A biopsy may also be used to conduct a diagnosis. Biopsy confirms a diagnosis if warts do not respond to initial therapy.

Treatment for anal warts

There are many ways by which anal warts may be treated. The choice of treatment depends on the location of warts, the number of warts, and of course, healthcare provider and experience.

Topical medications: Topical medications are best suitable for warts that are not much in number or those that are limited to the outer area of the anus. In such cases, a prescription medication for the anal warts must be used. Readers are advised NOT TO USE OVER-THE—COUNTER WART REMOVERS in the genital or anal area.

Some medications used for the treatment of anal warts may be applied by the doctor in his or her office. You may also apply it at home by yourself. Regimens usually last for a few weeks.

Topical creams that may be used include:

  • Bichloroacetic acid (BCA)
  • Trichloroacetic acid (TCA)
  • Podofilox (Condylox)
  • Imiquimod (Aldara, Zyclara)
  • Podophyllin (Podocon)

Other treatment options…

Other options that may be used to treat anal warts (depending on the location and severity of the condition) include:

  • Cryotherapy: Here, liquid nitrogen is used to freeze the warts. The warts fall off after they’ve been freeze.
  • Laser treatments: These treatments makes use of energy that have been transmitted from an intense light. It is only used in complex cases.
  • Electrocautery: This involves the use of electric current to burn off the warts.

If the warts are at an advanced stage, then treatment may be given in stages. In some cases, there may be need for surgery.

Surgery for anal warts

Surgery is best used for warts that are too large, or for warts located deep within the anal canal. Surgery is performed on an outpatient basis. What this means is that the patient can be discharged in the same day that the surgery takes place.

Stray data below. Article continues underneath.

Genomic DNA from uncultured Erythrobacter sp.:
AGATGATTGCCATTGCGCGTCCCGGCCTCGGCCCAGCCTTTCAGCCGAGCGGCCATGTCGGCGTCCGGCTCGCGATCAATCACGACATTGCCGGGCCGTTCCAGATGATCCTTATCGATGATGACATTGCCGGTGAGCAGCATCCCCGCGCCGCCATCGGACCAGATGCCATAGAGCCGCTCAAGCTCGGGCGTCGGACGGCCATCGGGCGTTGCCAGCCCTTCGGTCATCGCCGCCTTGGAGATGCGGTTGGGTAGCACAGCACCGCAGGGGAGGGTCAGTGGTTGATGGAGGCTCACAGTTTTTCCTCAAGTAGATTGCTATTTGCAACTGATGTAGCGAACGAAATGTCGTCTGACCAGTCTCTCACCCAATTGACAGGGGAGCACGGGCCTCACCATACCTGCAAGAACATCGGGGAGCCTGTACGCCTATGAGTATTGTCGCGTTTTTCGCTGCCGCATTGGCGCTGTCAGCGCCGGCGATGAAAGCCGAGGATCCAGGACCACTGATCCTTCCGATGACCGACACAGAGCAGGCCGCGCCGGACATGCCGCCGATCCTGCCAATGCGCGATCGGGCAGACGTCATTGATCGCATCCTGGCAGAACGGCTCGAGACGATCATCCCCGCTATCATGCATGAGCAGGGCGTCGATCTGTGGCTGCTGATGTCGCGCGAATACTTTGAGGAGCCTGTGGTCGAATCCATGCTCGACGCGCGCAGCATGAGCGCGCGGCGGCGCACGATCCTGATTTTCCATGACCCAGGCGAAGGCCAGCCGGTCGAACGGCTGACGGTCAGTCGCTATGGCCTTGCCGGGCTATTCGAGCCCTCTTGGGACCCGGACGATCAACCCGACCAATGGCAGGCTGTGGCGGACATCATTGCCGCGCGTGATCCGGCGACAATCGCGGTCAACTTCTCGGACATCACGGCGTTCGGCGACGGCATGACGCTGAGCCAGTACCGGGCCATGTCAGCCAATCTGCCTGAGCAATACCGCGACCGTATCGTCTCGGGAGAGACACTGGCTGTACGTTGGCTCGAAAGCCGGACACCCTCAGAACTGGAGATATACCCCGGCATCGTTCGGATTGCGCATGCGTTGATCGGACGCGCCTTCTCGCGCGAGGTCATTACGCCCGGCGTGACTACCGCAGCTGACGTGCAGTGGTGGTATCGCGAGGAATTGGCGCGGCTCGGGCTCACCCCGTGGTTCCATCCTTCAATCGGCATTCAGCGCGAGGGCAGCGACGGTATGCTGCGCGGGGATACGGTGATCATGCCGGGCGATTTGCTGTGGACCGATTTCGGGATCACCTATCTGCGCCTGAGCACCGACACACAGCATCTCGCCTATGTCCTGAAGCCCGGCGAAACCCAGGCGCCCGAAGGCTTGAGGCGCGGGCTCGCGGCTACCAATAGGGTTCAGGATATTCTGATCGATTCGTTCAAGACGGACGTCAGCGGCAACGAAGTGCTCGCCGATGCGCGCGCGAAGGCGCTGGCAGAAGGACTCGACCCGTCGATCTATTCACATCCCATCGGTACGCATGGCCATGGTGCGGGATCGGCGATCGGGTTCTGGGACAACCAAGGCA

During the surgery, a special tool will be used to cut the warts off the skin. A special anesthetic is administered for the purpose. Spinal or general anesthesia may be needed if the location and number of the warts is extensive.

Most people may feel some form of discomfort for a few days after cryotherapy, electrocautery or surgery. The discomfort can be eased with pain medications. Your ability to work depends on the extent of your treatment.

Prognosis for anal warts

Anal warts are not life-threatening. In many cases, they do not turn to cancer. However, a recurrence is possible as the causative factor (HPV) may linger for long in your body.

To watch for a recurrence, create follow-up appointments with your physician. This is very important especially in the first three months after treatment.

Preventing anal warts

Testing for HPV is not routinely recommended. However, there is an HPV vaccine. It may be administered to people below the age of 26. According to the CDC, individuals should receive a vaccination at 11 or 12 years of age so that they will be immune to the virus before they get exposed to it through sexual activity.

Other ways through which transmission of anal warts may be prevented include:

  • Abstaining from sexual contact
  • Use of dental dams and condoms
  • Cutting down on your number of sexual partners.

We have stated already that using barriers do not guarantee total protection from HPV. Hence, one must be very careful, and of course, stick to one partner.


Anal warts can cause discomfort; pain only comes in rare cases. If you suspect that you have anal warts, do not hesitate to consult your physician. He or she will carry out a physical examination, and draw up a good treatment plan that may be suitable for you.